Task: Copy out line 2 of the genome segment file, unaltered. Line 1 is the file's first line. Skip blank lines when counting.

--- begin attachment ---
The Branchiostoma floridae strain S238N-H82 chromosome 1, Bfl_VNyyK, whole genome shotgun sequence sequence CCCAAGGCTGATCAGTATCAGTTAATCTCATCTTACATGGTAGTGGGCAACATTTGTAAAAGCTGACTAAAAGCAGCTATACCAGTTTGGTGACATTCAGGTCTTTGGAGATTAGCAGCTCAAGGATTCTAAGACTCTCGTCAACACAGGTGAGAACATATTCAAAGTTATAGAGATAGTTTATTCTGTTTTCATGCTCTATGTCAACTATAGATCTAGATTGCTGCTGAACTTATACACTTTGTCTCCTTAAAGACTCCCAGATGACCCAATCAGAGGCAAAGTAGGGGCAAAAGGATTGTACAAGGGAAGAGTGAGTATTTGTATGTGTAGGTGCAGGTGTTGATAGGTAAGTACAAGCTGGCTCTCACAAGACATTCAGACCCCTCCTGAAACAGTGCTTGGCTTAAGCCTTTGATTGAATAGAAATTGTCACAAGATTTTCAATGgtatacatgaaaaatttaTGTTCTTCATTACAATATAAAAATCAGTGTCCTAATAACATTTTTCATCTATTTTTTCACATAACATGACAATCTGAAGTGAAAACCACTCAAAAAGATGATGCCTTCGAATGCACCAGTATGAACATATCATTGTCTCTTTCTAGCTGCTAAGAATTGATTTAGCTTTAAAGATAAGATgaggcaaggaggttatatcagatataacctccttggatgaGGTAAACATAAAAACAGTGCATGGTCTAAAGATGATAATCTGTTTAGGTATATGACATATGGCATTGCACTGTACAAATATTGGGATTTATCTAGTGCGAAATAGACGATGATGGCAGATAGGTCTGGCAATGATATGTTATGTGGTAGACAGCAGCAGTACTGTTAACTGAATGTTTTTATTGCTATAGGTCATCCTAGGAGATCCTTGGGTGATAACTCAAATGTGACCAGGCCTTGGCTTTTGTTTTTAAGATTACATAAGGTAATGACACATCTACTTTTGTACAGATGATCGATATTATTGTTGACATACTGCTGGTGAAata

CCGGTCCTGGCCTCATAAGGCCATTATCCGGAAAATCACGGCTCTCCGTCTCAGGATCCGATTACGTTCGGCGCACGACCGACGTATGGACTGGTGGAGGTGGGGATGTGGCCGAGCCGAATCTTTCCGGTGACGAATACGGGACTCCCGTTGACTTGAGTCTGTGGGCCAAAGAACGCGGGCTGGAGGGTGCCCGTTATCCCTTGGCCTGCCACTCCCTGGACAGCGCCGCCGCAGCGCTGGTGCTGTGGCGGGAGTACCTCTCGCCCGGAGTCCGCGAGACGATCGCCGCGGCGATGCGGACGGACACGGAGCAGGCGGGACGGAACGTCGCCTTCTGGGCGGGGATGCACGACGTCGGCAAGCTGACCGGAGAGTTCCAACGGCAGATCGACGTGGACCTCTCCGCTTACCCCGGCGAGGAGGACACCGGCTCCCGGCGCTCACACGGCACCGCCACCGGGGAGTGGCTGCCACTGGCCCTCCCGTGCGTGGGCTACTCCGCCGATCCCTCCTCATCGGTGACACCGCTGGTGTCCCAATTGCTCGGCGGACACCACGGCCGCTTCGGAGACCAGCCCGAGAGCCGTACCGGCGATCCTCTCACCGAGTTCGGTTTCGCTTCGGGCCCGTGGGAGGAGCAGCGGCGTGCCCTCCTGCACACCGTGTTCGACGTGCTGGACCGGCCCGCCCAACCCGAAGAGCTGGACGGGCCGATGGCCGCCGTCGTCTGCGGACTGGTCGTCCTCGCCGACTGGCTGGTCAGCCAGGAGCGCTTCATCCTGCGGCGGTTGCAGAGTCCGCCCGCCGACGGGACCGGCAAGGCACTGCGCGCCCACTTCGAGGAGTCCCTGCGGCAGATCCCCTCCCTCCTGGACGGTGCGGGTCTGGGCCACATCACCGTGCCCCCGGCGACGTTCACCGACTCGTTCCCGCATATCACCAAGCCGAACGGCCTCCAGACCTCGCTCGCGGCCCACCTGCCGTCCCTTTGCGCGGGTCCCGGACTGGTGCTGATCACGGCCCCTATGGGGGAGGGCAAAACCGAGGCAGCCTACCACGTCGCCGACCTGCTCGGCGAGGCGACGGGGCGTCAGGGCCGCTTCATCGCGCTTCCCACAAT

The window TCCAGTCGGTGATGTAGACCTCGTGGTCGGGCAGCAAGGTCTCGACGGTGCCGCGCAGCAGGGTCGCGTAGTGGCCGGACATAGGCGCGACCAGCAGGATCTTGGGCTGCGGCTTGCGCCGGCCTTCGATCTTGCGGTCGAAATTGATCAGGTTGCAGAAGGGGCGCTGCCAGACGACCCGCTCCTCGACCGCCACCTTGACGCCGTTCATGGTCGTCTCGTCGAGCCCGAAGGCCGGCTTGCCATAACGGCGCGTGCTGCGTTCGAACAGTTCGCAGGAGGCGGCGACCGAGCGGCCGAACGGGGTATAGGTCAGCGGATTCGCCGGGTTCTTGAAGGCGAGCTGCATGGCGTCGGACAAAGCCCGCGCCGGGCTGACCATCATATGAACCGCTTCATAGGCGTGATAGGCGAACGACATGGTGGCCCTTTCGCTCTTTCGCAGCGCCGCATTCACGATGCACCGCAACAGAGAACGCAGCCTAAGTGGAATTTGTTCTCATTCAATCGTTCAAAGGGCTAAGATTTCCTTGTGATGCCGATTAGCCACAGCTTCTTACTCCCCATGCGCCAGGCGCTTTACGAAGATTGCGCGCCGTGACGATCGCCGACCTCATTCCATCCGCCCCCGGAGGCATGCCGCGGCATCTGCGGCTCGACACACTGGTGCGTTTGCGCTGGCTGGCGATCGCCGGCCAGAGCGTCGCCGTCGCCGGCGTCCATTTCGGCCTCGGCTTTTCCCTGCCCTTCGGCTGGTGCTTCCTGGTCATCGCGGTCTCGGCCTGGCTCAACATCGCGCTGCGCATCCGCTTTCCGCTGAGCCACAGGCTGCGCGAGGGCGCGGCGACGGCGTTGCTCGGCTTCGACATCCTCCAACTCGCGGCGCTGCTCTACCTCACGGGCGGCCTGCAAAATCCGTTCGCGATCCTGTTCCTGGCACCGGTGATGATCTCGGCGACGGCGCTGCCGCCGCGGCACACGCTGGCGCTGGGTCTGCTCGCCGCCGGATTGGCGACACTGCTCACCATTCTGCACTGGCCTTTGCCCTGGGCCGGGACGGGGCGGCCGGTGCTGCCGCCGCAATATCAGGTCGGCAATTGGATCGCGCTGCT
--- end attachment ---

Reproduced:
CCGGTCCTGGCCTCATAAGGCCATTATCCGGAAAATCACGGCTCTCCGTCTCAGGATCCGATTACGTTCGGCGCACGACCGACGTATGGACTGGTGGAGGTGGGGATGTGGCCGAGCCGAATCTTTCCGGTGACGAATACGGGACTCCCGTTGACTTGAGTCTGTGGGCCAAAGAACGCGGGCTGGAGGGTGCCCGTTATCCCTTGGCCTGCCACTCCCTGGACAGCGCCGCCGCAGCGCTGGTGCTGTGGCGGGAGTACCTCTCGCCCGGAGTCCGCGAGACGATCGCCGCGGCGATGCGGACGGACACGGAGCAGGCGGGACGGAACGTCGCCTTCTGGGCGGGGATGCACGACGTCGGCAAGCTGACCGGAGAGTTCCAACGGCAGATCGACGTGGACCTCTCCGCTTACCCCGGCGAGGAGGACACCGGCTCCCGGCGCTCACACGGCACCGCCACCGGGGAGTGGCTGCCACTGGCCCTCCCGTGCGTGGGCTACTCCGCCGATCCCTCCTCATCGGTGACACCGCTGGTGTCCCAATTGCTCGGCGGACACCACGGCCGCTTCGGAGACCAGCCCGAGAGCCGTACCGGCGATCCTCTCACCGAGTTCGGTTTCGCTTCGGGCCCGTGGGAGGAGCAGCGGCGTGCCCTCCTGCACACCGTGTTCGACGTGCTGGACCGGCCCGCCCAACCCGAAGAGCTGGACGGGCCGATGGCCGCCGTCGTCTGCGGACTGGTCGTCCTCGCCGACTGGCTGGTCAGCCAGGAGCGCTTCATCCTGCGGCGGTTGCAGAGTCCGCCCGCCGACGGGACCGGCAAGGCACTGCGCGCCCACTTCGAGGAGTCCCTGCGGCAGATCCCCTCCCTCCTGGACGGTGCGGGTCTGGGCCACATCACCGTGCCCCCGGCGACGTTCACCGACTCGTTCCCGCATATCACCAAGCCGAACGGCCTCCAGACCTCGCTCGCGGCCCACCTGCCGTCCCTTTGCGCGGGTCCCGGACTGGTGCTGATCACGGCCCCTATGGGGGAGGGCAAAACCGAGGCAGCCTACCACGTCGCCGACCTGCTCGGCGAGGCGACGGGGCGTCAGGGCCGCTTCATCGCGCTTCCCACAAT